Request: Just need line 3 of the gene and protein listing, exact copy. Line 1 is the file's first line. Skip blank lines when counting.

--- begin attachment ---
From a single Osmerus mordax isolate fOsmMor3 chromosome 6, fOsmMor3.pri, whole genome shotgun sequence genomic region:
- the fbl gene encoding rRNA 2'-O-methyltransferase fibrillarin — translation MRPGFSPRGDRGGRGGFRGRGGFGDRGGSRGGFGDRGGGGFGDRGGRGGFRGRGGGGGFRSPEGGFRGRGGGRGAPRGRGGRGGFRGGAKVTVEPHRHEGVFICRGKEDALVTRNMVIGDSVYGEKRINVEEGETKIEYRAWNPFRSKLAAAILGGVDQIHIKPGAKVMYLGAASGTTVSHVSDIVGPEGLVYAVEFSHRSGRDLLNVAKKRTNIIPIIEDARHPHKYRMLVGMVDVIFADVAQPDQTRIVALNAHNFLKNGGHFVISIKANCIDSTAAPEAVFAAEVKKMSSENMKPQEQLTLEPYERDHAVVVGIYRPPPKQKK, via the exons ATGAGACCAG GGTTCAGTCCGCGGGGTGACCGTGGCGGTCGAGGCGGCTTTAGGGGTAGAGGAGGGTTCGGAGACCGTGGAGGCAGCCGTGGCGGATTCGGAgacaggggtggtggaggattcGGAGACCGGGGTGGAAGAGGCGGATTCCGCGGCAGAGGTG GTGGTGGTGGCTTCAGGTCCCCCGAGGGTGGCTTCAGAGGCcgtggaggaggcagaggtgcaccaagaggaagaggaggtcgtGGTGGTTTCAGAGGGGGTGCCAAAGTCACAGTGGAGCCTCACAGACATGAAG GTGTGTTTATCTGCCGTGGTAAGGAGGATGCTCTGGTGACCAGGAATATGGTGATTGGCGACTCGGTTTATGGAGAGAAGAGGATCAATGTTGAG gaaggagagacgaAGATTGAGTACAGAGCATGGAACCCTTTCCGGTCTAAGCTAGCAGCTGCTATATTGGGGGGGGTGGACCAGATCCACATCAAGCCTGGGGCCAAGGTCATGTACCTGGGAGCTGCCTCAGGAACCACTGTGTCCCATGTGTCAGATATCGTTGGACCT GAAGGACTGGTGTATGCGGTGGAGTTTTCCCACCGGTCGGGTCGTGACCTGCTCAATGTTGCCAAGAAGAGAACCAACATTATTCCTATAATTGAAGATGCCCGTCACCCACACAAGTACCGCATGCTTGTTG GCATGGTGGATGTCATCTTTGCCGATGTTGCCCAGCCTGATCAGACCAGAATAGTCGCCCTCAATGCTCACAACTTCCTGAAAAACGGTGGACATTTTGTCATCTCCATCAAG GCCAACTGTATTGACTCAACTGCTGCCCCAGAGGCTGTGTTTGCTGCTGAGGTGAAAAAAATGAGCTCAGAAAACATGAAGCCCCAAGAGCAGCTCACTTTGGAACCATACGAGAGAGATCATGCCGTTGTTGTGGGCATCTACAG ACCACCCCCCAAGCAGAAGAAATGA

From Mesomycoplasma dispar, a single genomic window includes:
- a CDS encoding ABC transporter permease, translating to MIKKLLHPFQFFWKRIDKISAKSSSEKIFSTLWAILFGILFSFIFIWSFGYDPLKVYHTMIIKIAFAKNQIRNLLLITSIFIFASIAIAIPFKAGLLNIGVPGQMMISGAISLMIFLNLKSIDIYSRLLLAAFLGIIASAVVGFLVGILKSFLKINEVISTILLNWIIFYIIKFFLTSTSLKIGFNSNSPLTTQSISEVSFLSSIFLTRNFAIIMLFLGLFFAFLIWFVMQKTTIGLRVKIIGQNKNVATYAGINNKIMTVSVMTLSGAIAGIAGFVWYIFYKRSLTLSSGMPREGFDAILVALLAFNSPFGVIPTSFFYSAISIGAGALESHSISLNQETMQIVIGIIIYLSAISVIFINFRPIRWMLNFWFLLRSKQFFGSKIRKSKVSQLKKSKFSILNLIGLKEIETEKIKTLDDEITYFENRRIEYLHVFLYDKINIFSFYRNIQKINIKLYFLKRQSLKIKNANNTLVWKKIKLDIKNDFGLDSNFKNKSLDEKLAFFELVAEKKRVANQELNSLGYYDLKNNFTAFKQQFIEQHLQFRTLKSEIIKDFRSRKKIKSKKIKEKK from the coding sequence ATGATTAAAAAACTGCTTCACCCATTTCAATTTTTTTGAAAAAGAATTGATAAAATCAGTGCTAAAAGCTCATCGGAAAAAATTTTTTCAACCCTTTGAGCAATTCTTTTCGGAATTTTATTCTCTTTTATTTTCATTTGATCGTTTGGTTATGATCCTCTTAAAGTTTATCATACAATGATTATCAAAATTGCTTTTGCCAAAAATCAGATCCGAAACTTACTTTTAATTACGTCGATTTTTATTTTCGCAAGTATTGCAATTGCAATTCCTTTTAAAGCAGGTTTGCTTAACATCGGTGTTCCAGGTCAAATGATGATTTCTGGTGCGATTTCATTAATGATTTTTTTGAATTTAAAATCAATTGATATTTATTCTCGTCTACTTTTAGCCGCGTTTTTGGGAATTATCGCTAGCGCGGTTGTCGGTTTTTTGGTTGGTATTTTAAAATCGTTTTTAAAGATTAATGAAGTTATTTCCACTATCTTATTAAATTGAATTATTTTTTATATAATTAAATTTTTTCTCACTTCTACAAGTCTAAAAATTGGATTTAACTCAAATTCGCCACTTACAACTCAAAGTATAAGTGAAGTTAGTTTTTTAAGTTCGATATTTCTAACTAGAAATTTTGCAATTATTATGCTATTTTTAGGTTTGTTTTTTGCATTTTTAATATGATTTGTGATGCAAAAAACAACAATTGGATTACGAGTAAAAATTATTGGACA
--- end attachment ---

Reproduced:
From Mesomycoplasma dispar, a single genomic window includes: